Affecting story in the Los Angeles Times about the Stoops brother who remained in Youngstown — The Simple Life.
Driving along gray streets at dusk, streets where he grew up, Ron Stoops Jr. says Youngstown has been down on its luck since the steel mills closed. He gives a wisp of a smile to the next question, the one people always ask.
Why does he stay? It makes no sense in a culture that prizes bigger and better, richer and glitzier.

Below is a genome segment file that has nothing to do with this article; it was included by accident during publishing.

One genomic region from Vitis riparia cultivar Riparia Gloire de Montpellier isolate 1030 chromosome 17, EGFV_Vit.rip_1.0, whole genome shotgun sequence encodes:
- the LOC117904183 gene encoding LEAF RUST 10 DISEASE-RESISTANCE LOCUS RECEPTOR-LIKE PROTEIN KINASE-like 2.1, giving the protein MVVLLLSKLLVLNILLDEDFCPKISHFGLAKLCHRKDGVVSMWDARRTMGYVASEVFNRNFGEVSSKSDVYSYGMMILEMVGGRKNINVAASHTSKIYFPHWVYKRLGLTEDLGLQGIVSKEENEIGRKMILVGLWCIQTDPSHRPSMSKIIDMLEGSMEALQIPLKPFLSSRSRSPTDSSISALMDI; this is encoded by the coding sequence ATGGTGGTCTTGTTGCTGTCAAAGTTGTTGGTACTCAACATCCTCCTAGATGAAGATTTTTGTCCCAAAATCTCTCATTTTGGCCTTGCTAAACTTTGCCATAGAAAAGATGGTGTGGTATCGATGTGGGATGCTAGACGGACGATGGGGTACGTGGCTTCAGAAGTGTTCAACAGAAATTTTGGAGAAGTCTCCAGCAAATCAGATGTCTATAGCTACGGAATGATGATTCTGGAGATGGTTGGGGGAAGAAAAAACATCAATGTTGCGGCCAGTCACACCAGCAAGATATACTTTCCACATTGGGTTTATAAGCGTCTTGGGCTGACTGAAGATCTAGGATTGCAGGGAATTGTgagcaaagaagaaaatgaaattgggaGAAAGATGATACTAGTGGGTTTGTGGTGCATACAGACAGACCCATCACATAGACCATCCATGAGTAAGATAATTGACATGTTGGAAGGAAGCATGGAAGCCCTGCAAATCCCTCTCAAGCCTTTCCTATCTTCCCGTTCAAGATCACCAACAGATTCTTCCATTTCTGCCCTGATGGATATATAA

People compare him to his younger brothers. They see Bob Stoops coaching Oklahoma, earning millions of dollars, guiding his team into the BCS national championship game against Louisiana State at the Sugar Bowl tonight. They see Mike taking over at Arizona and hiring Mark, the youngest, as his defensive coordinator.
That makes Ron Jr. the forgotten man in college football’s best-known brother act.
Not that he doesn’t love the game. Any male born into the Stoops family seems genetically coded to live and breathe football. They look like coaches, with close-cropped hair and a certain intensity around the eyes.
“When you think about it,” Ron Jr. says, “that’s what we were destined to do.”